Academic journal article Strategic Review for Southern Africa

Foreign Military Intervention in Lesotho's Elections Dispute: Whose Project?

Academic journal article Strategic Review for Southern Africa

Foreign Military Intervention in Lesotho's Elections Dispute: Whose Project?

Article excerpt

ABSTRACT

On Tuesday 22 September 1998, the South African National Defence Force (SANDF) -- joined later by the Botswana Defence Force (BDF) -- entered Lesotho, violently ending a six-week old sit-in protest by opposition members in front of the main gate of the Royal Palace and attacking the Lesotho Defence Force's (LDFs) two army headquarters in Maseru and its Lesotho Highlands Water Development Authority (LHWDA) Dam garrison at Ha Katse. The attack -- seen by the African National Congress-led government as "a means of protecting a democratic government" -- left 18 LDF members dead of whom 16 were guarding the LHWDA Dam, and Lesotho's three lowland towns (Maseru, Mafeteng and Mohale's Hoek) in ruins. Many Lesotho citizens were dazed and outraged by this unannounced external military intervention. This paper explores the background to this military intervention. It argues that while its success in suppressing the opposition's challenge to the Mosisili government is not in doubt, the intervention is an additional cause of instability for Lesotho, hence a threat to democracy. The article also asks whether this military intervention is a Southern African Development Community project or a South African enterprise.

1. INTRODUCTION

At about 05:00 on the morning of Tuesday 22 September 1998 the South African National Defence Force (SANDF), joined later on the same day by the Botswana Defence Force (BDF), crossed into Lesotho and violently ended an anti-government sit-in protest staged since 4 August 1998 in front of the Royal Palace by the country's opposition political parties led by the Basutoland Congress Party (BCP), Basotho National Party (BNP) and the Marema-Tlou Freedom Party (MFP). The SANDF forcibly captured and occupied the Royal Palace, Ratjomose and Makoanyane LDF headquarters in Maseru and its Katse Dam garrison. It is alleged that 16 unsuspecting LDF members guarding the Lesotho Highlands Water Development Authority's (LHWDA) Katse Dam were killed. (1) This armed intervention -- styled by the African National Congress (ANG) regime a SADC initiative aimed at promoting democracy and stability in Lesotho -- bolstered Mosisili's beleaguered government, enabling it to regain control of the state. However, this is a Pyrrhic victo ry that can only be sustained through long, if not permanent presence in Lesotho by the SANDF. But this development would undoubtedly widen the chasm in the kingdom's polity. The victims of the intervention included Lesotho's commercial sector. Amid the ensuing chaos many commercial establishments in Maseru, Mafeteng and Mohale's Hoek were either looted or set ablaze. (21) It was alleged that "(i)n some places looting was actually started and encouraged by the foreign soldiers, for example, SANDF at OK and BDF at Metro Wholesale and at Lithabaneng Spar" (sic). (31) The commercial sector is both a critical tax base for Lesotho and an indispensable source of employment. The damage to the sector was estimated at M245.1 million. (4)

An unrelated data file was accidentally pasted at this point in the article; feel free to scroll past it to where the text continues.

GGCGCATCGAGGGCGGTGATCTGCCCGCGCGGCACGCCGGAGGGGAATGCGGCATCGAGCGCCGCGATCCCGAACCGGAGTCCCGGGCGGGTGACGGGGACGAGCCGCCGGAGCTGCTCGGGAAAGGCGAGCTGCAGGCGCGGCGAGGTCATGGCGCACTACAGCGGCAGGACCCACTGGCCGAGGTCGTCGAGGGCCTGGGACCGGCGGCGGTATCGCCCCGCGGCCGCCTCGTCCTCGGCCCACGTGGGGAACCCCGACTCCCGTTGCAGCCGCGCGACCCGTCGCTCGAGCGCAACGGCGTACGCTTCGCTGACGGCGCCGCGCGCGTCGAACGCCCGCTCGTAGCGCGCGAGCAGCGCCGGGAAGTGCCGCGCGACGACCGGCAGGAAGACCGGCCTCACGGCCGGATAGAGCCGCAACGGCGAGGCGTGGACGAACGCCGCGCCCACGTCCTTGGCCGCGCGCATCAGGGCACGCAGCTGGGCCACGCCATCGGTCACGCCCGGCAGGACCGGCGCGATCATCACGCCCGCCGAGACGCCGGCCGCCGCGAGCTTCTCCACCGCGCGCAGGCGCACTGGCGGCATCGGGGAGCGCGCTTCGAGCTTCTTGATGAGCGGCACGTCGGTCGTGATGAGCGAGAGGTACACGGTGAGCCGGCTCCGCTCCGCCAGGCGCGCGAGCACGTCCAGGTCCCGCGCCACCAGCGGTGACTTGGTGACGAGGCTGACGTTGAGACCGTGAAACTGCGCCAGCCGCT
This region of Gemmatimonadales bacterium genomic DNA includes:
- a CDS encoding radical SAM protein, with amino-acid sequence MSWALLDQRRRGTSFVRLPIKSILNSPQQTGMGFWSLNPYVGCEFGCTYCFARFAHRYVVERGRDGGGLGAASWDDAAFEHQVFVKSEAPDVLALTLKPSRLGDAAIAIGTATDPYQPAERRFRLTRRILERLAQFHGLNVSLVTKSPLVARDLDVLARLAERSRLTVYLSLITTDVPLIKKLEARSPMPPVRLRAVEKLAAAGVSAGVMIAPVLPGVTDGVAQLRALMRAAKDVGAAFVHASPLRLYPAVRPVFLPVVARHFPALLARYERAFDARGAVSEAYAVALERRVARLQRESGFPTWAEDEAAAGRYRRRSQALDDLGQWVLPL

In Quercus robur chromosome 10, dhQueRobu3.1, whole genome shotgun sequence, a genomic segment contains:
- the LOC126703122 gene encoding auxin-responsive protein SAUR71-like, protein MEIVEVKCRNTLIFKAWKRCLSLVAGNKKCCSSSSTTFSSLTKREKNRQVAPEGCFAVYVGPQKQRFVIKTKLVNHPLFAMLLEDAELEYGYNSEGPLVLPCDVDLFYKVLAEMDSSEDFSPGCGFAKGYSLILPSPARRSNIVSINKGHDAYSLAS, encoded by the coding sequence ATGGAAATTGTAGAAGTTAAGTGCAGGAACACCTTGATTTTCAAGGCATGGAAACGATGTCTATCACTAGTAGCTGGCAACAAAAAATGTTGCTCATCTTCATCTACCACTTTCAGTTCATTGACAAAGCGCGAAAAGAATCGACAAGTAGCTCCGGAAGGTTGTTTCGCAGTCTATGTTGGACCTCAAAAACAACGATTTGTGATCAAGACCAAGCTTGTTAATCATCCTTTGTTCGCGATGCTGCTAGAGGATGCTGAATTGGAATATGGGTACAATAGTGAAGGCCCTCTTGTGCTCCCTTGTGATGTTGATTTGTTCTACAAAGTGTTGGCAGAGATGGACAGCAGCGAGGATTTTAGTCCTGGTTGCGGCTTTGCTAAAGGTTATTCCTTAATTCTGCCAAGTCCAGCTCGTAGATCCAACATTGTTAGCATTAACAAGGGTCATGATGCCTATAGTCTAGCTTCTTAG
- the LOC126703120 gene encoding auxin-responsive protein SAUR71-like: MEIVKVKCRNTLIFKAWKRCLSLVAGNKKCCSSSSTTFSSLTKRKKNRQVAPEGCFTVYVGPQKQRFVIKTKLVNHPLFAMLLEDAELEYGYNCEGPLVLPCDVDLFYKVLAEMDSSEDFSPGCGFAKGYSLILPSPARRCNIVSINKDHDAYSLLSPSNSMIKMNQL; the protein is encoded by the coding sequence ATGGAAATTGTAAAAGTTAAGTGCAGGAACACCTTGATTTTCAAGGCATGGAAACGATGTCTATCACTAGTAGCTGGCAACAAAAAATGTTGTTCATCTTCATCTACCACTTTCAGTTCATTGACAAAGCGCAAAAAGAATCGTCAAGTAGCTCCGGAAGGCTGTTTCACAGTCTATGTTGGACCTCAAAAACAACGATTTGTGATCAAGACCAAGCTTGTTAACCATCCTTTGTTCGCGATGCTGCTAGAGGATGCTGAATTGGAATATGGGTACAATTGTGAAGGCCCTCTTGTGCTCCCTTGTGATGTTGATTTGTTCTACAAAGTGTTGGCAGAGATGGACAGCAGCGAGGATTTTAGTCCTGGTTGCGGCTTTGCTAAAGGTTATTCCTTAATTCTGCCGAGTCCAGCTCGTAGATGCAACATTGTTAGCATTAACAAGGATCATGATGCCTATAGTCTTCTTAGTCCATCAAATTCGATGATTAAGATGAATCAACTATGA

This paper explores the background to and assesses the consequences of the South African and Botswana military intervention in Lesotho. It argues that while it has suppressed the opposition's challenge to Prime Minister Mosisili's government, the intervention yields few, if any prospects for political stability and hence for democracy in Lesotho. It also questions South Africa's claim that the intervention is a Southern African Development Community (SADC) project. However, the paper attempts neither to present a new perspective nor to evaluate any of the existing perspectives on what many analysts term Lesotho's recurrent or persistent political crisis. A compendium of familiar perspectives on the kingdom's political crisis is, however, provided below, both to shed light on their essence and to highlight their theoretical weaknesses.

2. PERSPECTIVES ON LESOTHO'S POLITICAL CRISIS: A SUMMARY

Many analysts see political crises in Lesotho as a consequence of the country's chronic poverty, dependency, low level of economic development, destabilisation, and structural and/or institutional factors. …

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